Early each year, investors receive a 'Proceeds from Broker Transactions' report, IRS Form 1099-B, from each of their brokerages. This form lists the gross proceeds from stock sales for the prior year.
The bad news: the Form 1099, with just the sales listed, provides only a part of the data needed to determine the capital gains for Schedule D. For each sale, the amount of capital gain, or loss, is the difference between the gross proceeds and the 'cost or other basis'.
Cost basis depends on which stock was sold
From IRS Pub 550, the cost basis for a stock position is the purchase price plus any purchasing costs such as commissions. To know the purchase price, one needs to identify which stock was sold. When an investor has made purchases at various times, this can become difficult.
Identify stock sold with tax lots, not stock trade history
Every opening trade to purchase stock creates a new tax lot. The cost basis of the lot is the purchase price plus any purchasing costs.
Later, a sale of stock will reduce the number of shares in the lot being sold. When all of the shares are sold, the lot is closed. If only a portion of a lot is sold, the lot will have its shares reduced by the number of shares sold. The cost basis is the fractional part of the shares sold to the total cost basis of the lot.
A sale of stock may also involve multiple lots. Each lot will have a distinct cost basis and holding period. Such a sale will result in a separate capital gain or loss for each affected lot.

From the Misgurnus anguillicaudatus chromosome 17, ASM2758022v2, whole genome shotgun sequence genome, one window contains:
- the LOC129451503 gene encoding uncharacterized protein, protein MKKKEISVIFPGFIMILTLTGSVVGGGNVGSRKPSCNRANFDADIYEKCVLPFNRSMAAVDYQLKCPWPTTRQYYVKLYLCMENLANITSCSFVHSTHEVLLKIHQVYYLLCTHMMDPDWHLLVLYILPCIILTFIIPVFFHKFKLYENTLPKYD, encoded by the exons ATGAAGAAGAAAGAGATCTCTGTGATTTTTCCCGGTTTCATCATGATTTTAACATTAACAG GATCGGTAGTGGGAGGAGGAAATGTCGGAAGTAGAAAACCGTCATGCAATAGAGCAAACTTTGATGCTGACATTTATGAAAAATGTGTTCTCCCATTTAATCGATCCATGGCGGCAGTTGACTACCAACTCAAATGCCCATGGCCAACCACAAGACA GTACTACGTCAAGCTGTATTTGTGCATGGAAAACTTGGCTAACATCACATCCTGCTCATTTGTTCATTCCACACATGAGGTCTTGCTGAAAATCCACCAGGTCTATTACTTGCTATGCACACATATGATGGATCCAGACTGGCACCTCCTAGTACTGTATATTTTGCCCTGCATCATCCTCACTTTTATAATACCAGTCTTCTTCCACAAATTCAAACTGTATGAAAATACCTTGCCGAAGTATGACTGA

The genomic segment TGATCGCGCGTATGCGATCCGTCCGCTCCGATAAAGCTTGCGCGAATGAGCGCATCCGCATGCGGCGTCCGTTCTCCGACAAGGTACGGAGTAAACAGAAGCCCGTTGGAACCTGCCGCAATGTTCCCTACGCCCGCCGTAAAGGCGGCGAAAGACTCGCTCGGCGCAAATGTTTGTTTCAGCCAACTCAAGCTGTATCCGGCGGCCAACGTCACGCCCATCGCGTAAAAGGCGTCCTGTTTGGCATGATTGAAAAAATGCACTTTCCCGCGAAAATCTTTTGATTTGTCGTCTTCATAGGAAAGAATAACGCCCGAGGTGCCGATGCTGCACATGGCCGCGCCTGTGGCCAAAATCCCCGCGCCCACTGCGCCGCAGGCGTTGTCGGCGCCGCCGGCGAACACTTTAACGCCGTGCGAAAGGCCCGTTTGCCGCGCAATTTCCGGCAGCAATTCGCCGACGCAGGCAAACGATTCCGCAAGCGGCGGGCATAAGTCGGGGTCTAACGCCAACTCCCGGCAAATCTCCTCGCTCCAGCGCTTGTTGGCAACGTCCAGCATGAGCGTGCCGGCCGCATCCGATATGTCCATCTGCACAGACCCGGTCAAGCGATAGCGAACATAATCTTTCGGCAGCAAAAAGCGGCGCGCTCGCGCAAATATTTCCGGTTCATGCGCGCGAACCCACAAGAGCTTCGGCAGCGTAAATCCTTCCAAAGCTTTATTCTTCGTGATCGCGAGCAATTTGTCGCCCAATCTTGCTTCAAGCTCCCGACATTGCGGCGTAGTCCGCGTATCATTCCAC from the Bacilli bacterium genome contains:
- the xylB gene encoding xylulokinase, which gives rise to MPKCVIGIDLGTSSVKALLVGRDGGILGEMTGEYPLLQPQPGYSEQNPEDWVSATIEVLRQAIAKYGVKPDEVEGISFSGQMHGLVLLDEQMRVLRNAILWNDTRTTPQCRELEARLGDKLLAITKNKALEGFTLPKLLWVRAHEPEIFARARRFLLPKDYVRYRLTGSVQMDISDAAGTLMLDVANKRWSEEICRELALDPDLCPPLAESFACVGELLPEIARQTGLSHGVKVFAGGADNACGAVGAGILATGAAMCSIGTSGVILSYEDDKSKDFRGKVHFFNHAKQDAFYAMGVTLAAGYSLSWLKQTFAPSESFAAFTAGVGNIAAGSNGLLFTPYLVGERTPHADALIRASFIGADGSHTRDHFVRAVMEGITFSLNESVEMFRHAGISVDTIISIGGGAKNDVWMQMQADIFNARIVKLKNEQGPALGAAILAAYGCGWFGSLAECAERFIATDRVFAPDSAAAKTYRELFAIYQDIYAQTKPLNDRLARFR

Cost basis record keeping is a burden
The taxpayer bears the responsibility for tracking the cost basis to substantiate their capital gains. Along with a list of current stock positions, brokerage reports include the history of trades. Except for the simplest cases, neither coincides with the tax lots.
Investors have few tools to help track cost basis over time. Many use tax preparation software to calculate capital gains at year-end. While this may appear to be a reasonable approach, this may not result in the lowest tax.
Some do maintain a record of each tax lot in their portfolios. Nevertheless, taking on this task with a spreadsheet would be time-consuming and error-prone.
A cost basis app for individual investors
A great cost basis app would make tax lots easy. Investors who know their tax lot situation can make better trades year-round. This helps them get better after-tax returns, since they trade stock with an eye on lowering their capital gains tax. With the tax lots already set up, calculating the capital gains and Schedule D becomes automatic.
Providing investors with a simple tool to maintain their tax lots is another reason why we developed the Realized app for managing stock portfolios.